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May 27, 2017
Vice Versa, Swan Theatre, Stratford, until Sept 9.
To say lascivious lothario General Braggadocio goes for the jugular in leading this lampoon at the Forum would be doing him a disservice.
The slobbering braggart and his troop of servants operate in the theatre of belly laughs, with assaults embedded just below the waistline.
And they are relentless. The audience at The Swan was pinned in their seats with lashings upon lashing of bawdy sauce, and they lapped it up.
No pun is left unpunned, no sexual act left as mere innuendo, no bodily function kept privy.
In short, it is awful. Brilliantly, hilariously, self-knowingly, awful.
And also a masterpiece in the art of comedy timing and physical stagecraft.
That they pull it off (and here I feel obliged to insert an "Oo, er, Matron") with aplomb is a triumph rooted in the sumptuous acting talent and production brilliance available to the RSC.
The play is billed as “ripped off from the Roman comedies of Plautus”. Well, that may be so, although it sounds like a clever bit of marketing to me.
Carry on up the Forum by way of Up Pompeii might be a more contemporary, though common, reference.
General Braggadocio is played by Felix Hayes (pictured above), a standout performance that combines the dash of Blackadder’s Flash with the sleaze-appeal of Rab C Nesbitt's string vest.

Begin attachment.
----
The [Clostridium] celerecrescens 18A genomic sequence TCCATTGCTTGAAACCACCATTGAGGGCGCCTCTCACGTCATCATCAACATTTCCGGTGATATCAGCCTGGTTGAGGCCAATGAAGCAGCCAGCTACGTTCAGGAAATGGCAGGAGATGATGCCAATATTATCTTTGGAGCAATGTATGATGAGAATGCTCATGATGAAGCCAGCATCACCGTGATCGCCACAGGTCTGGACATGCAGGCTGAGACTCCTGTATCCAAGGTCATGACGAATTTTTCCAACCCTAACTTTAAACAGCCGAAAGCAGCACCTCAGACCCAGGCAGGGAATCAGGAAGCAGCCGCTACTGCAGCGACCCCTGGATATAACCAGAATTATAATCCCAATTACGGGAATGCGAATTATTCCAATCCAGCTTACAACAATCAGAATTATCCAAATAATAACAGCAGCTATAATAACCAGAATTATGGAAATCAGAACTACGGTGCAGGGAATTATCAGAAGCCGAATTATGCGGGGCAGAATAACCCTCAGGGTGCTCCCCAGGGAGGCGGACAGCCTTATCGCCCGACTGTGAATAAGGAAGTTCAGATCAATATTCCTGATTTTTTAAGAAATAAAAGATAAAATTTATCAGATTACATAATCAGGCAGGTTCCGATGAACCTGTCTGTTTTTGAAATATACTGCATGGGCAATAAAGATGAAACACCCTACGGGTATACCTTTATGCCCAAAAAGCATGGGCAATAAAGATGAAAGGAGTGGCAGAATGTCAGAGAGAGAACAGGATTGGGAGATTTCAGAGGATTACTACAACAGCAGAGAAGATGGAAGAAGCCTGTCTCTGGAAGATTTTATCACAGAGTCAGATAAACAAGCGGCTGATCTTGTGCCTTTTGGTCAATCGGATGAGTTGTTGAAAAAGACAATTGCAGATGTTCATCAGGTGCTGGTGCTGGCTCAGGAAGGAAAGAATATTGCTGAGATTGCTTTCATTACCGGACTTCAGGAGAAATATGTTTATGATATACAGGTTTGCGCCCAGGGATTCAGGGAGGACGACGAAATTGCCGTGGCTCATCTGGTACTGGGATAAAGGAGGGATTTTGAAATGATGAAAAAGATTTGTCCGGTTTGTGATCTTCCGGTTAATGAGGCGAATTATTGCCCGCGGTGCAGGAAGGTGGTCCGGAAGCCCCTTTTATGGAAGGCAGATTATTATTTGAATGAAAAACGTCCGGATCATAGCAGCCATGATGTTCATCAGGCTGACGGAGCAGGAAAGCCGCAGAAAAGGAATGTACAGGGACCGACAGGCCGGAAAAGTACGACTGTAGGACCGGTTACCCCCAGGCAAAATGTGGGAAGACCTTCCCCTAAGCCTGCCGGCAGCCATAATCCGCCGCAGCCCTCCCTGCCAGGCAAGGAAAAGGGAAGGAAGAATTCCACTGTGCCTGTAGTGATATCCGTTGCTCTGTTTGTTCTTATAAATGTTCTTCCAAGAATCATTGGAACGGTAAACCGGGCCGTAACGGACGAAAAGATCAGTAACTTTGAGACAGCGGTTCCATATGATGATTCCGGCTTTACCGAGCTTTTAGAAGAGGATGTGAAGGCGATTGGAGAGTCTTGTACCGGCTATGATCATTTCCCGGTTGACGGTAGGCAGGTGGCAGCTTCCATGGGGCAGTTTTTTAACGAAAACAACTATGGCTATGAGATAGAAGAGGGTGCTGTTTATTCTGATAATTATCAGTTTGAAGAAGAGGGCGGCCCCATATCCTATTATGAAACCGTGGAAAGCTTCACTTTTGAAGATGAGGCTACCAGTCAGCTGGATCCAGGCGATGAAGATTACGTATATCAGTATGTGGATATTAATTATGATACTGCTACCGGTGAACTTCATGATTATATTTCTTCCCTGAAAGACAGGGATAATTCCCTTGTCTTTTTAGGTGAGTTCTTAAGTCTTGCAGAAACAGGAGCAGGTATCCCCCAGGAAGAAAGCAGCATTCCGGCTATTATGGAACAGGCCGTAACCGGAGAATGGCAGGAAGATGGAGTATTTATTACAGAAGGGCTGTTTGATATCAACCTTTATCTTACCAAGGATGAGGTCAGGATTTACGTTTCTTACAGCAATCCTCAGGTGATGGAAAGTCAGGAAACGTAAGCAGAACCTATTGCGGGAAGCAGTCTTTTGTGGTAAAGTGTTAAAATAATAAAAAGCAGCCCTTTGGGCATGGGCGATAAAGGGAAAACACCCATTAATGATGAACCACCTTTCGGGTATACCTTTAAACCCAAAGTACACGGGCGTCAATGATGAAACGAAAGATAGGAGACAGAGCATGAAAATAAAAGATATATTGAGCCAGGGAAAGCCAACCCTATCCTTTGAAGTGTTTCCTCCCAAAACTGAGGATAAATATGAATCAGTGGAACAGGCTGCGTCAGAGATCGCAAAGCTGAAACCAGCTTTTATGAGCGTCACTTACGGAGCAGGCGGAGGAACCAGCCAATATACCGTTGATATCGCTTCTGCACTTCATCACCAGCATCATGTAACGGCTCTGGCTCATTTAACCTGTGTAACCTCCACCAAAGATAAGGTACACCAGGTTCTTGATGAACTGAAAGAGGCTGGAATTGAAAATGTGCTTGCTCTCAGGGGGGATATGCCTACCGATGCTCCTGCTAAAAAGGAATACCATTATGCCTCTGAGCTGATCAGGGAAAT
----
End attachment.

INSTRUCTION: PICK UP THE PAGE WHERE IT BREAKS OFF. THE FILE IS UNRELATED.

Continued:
Sophia Nomvete, his duplicitous slave Dexter (pictured), stitches the whole improbable tale together as a Lurcio-style narrator and near-steals the show in a sketch involving vegetable puns.
The plot revolves around the General being cuckolded by his mistress, the voluptuous Voluptua (Ellie Beavan), and heads are about to roll.
But a cunning plan is hatched, with a wink and nod to Stratford's master of bawdy comedy: Voluptua is to have an identical twin sister…and the dimwitted general will be duped into thinking it was she who was in bed with his love rival.
To say the players throw everything bar the kitchen sink into this scenario would be inaccurate.
A kitchen sink is carried across the stage at one point, just in case you thought they were serious and that other famous Shakespearean actor, Kenneth Williams, is misquoted in his "Infamy...Infamy.....” gag.
Vulgar? Certainly. Almost its raison d'etre, but there wasn't a minute in the two-hour play that the audience wasn’t laughing.
Photo: Pete Le May
Charm offensive by the general; https://www.rsc.org.uk/vice-versa/trailer
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